T he ability to read is one of the key skills that humans can acquire during their lives. Most children learn this skill without any difficulty, but in a certain number of children we notice some disturbance. Dyslexia exists around the world, it is not related to the language and it affects school performance and daily activities related to reading. Because people with dyslexia usually have normal vision and normal intelligence, with the help of tutoring and specialised education programs, their school performance and the quality of life can change significantly for the better. However, without access to specialised help, the failure of reading can cause school frustration and affect self-esteem. Because children can feel ashamed to admit that they may have difficulty reading, dyslexia can go years without being diagnosed, but accessing appropriate help is always a good idea and a helpful resource.


Definition and diagnosis


Dyslexia is a learning difficulty that affects reading, writing, and spelling despite normal intelligence, good eyesight and hearing, adequate motivation, and other psycho-social support mechanisms. Dyslexia encompasses difficulties in understanding language as well as all modalities of perception that relate to fast access to information. It is present in all languages, but diagnostic criteria are different in relation to culture and specific characteristics of every language. That means that there are no unified dyslexia testing which can we used worldwide, but DSM-IV (Diagnostic Statistic Manual of mental disorders) defines this disorder as lower reading performance than expected in relation with the child’s age and intelligence. To diagnose dyslexia several factors are considered including the child’s development, educational issues and medical history, family members with similar problems. The doctor might ask about the home life and if there are any issues at home. Vision, hearing, and neurological tests would be also part of the assessment in order to exclude other disorders that may cause poor reading skills. The child would undergo academic skills testing including reading skills, and finally psychological testing would take place to help determine whether social factors, anxiety or depression might be part of the child’s issues.

Dyslexia is known to be inheritable, which means that if parents have it there is about 50% chance that children may have it too. Some other risk factors include premature birth or low weight at birth and individual differences in the part of brain responsible for reading.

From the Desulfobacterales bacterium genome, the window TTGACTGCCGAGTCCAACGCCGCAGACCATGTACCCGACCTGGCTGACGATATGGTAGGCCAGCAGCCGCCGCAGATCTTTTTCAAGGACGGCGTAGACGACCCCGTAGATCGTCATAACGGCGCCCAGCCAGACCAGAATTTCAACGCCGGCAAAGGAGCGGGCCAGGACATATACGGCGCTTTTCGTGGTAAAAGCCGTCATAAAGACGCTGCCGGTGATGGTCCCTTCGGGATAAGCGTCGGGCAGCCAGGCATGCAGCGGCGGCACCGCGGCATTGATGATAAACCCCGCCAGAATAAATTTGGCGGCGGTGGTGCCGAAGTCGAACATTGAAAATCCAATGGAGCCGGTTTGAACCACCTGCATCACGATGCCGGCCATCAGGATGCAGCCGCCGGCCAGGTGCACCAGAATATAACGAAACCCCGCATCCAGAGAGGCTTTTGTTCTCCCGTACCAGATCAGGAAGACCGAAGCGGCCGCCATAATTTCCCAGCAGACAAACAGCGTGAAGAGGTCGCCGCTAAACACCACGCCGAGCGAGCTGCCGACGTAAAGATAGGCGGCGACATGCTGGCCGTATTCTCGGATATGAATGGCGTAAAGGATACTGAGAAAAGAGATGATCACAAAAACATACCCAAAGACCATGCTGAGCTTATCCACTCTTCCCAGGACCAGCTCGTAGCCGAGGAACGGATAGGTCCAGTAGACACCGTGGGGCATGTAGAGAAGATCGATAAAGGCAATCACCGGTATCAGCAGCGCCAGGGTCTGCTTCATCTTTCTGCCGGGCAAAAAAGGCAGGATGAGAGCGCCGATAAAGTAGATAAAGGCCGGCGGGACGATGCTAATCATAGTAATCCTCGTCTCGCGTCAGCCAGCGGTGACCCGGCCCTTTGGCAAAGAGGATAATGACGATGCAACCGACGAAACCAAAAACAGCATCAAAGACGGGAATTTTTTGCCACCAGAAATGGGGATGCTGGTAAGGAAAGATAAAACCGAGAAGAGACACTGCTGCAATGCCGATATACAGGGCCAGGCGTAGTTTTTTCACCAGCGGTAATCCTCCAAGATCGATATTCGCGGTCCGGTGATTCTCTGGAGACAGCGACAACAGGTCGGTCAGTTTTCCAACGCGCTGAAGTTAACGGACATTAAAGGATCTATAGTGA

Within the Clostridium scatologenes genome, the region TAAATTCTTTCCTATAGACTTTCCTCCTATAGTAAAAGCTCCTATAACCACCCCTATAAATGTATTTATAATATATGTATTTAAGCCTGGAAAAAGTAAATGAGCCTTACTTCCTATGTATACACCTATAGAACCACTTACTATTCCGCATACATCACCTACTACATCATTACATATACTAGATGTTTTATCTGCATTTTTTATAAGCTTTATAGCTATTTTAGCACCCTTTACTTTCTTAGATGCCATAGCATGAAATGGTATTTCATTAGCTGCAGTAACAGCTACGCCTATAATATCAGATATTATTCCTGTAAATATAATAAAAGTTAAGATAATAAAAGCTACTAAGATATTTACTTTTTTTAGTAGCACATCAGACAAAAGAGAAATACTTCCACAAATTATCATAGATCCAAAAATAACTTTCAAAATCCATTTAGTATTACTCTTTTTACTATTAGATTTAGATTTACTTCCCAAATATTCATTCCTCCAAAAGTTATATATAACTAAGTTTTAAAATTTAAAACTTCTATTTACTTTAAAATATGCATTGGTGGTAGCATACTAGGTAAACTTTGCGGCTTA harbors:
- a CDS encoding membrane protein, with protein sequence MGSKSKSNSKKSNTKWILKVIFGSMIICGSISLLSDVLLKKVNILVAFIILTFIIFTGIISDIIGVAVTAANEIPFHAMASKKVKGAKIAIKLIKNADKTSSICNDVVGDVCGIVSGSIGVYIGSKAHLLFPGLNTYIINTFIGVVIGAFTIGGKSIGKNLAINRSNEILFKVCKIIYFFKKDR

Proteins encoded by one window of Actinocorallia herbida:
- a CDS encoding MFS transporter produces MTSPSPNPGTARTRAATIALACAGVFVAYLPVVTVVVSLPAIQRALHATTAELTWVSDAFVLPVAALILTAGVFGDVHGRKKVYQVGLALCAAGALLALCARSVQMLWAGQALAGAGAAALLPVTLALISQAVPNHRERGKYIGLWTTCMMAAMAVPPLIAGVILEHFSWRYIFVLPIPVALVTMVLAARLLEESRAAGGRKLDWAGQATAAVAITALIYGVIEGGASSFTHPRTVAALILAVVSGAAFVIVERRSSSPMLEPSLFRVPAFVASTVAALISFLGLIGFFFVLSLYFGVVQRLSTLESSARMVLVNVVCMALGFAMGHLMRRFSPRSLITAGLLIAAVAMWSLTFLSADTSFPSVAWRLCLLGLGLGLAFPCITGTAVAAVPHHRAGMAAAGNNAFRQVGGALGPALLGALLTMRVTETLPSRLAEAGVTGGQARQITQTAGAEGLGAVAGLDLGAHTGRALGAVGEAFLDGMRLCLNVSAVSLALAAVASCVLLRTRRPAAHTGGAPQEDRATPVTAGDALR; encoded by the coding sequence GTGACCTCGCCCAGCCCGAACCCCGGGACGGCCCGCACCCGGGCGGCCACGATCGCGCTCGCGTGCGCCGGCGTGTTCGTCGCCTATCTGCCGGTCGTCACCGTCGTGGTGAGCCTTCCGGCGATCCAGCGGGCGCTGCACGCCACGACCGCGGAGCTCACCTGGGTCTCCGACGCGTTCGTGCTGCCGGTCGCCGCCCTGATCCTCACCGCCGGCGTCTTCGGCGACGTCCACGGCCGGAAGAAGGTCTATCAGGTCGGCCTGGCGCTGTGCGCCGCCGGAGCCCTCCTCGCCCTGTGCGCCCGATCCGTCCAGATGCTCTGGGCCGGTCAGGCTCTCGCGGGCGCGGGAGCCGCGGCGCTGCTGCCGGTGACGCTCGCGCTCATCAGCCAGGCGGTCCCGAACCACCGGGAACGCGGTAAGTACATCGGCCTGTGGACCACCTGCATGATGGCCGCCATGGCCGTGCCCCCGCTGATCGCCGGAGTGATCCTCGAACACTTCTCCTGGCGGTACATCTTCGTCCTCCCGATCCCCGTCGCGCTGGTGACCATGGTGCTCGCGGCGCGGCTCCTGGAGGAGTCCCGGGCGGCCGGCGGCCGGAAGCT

What does it look like when you are dyslexic?


A child suffering from dyslexia has normal eyesight, hearing and average or above average intelligence, good overall health condition and no emotional disorders or social deprivation are present. Before school age some signs can be identified such as late talking, problems naming letters, colours, difficulty learning new words or learning nursery rhymes. At school age, problems become more apparent if the child reads well bellow the expected level for age, starts having difficulties processing and understanding what they hear, finding the right word or remembering sequence of events. The child may also have problems seeing similarities and differences in letters and words and spending unusually long-time completing tasks that involve reading or writing. If untreated dyslexia can continue to affect children in adulthood with similar symptoms. As short-term memory has a significant role in reading and understanding it is also affected by dyslexia. Children affected by dyslexia often have problems to differentiate left from right, remember school timetable, memorize rhymes, have visual perception disturbances and can be clumsy in motoric skills.

All these symptoms can cause emotional and social problems, as dyslexia can be related to low self-esteem, anxiety, and depression. It is also often related to attention deficit/hyperactivity disorder (ADHD), aggression, withdrawal from friends, parents, teachers. Children suffering from dyslexia can feel disadvantaged and unable to reach their full potential.


How can we help?


While there is no treatment that will make this condition disappear, it is important to detect it and act as early as possible to help children learn how to cope being dyslexic. Educational techniques and individual plan that involves both parents and teachers can help the child to learn to recognise and use phonemes (smaller parts of words), make connections between sounds and letters, read aloud to build fluency, build vocabulary, and comprehend written text.

Parents can encourage reading, read aloud to children starting from early age, model reading and address and acknowledge problem early. Limiting screen time is always a good idea, as well as being in touch with your child’s learning and development. Healthy diet and an appropriate designated space and time for studying makes a big difference for all children and not only the ones with reading and learning difficulties.

However, emotional support is incredibly important for dyslexic children. Showing empathy, unconditional positive regard, providing non-judgemental space for your child to develop and grow, as well as expressing love and support can make a big difference for children regardless of their condition, but for dyslexic children it can be paramount. If parents of a child with dyslexia encourage their children, praise the successes, and openly talk about the condition, it will help the child to understand and cope with their condition better which will improve their self-esteem and quality of life.